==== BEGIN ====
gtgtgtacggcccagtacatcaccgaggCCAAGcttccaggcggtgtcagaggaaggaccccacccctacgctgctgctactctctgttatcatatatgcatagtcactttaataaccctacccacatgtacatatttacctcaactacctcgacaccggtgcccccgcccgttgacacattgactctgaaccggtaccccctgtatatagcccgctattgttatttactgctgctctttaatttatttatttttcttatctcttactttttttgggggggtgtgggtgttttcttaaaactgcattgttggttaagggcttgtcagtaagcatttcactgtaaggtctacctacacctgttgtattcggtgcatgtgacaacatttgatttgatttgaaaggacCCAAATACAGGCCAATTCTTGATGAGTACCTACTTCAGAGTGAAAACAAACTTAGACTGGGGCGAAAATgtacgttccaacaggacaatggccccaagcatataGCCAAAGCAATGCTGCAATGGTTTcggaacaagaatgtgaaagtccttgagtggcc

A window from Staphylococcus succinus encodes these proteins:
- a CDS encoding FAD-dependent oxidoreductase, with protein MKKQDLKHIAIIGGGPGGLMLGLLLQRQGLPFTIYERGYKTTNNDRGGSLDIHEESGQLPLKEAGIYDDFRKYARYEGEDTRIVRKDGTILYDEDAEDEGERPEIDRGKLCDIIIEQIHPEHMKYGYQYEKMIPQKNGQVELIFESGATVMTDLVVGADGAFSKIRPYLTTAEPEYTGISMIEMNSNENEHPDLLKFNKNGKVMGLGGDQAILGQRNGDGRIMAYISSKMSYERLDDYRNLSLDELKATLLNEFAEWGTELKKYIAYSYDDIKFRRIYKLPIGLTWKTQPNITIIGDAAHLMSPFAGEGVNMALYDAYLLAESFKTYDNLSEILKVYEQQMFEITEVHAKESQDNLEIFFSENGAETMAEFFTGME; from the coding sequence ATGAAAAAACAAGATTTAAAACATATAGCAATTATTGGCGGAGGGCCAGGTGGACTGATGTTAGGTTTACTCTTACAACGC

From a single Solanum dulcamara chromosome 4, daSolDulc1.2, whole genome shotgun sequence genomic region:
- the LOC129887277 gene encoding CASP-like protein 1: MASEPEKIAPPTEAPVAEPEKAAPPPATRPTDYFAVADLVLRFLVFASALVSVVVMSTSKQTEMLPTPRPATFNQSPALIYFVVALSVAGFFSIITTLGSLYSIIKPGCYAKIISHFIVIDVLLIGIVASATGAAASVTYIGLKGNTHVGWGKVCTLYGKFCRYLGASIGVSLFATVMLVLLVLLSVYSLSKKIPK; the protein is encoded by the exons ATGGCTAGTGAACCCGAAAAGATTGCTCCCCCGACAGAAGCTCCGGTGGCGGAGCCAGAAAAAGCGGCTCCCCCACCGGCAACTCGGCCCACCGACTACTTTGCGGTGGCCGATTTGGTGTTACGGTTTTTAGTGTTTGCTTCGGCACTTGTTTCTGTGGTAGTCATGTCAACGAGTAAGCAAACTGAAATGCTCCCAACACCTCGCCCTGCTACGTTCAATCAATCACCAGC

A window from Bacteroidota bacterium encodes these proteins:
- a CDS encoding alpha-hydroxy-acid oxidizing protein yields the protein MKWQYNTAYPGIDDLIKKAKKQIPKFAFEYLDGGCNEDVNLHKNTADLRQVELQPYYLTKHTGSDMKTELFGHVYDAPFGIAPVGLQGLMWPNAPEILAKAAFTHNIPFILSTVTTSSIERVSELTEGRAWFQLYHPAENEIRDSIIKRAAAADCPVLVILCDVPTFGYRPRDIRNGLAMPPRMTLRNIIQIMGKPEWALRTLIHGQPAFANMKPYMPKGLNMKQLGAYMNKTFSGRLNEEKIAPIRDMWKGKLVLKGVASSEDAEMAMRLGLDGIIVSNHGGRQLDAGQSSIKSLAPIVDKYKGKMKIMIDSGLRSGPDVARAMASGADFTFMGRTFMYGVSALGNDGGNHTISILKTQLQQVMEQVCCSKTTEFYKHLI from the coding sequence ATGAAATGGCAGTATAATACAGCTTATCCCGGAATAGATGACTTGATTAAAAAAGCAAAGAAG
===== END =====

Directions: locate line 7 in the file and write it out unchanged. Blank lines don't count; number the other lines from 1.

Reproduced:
- a CDS encoding alpha-hydroxy-acid oxidizing protein yields the protein MKWQYNTAYPGIDDLIKKAKKQIPKFAFEYLDGGCNEDVNLHKNTADLRQVELQPYYLTKHTGSDMKTELFGHVYDAPFGIAPVGLQGLMWPNAPEILAKAAFTHNIPFILSTVTTSSIERVSELTEGRAWFQLYHPAENEIRDSIIKRAAAADCPVLVILCDVPTFGYRPRDIRNGLAMPPRMTLRNIIQIMGKPEWALRTLIHGQPAFANMKPYMPKGLNMKQLGAYMNKTFSGRLNEEKIAPIRDMWKGKLVLKGVASSEDAEMAMRLGLDGIIVSNHGGRQLDAGQSSIKSLAPIVDKYKGKMKIMIDSGLRSGPDVARAMASGADFTFMGRTFMYGVSALGNDGGNHTISILKTQLQQVMEQVCCSKTTEFYKHLI from the coding sequence ATGAAATGGCAGTATAATACAGCTTATCCCGGAATAGATGACTTGATTAAAAAAGCAAAGAAG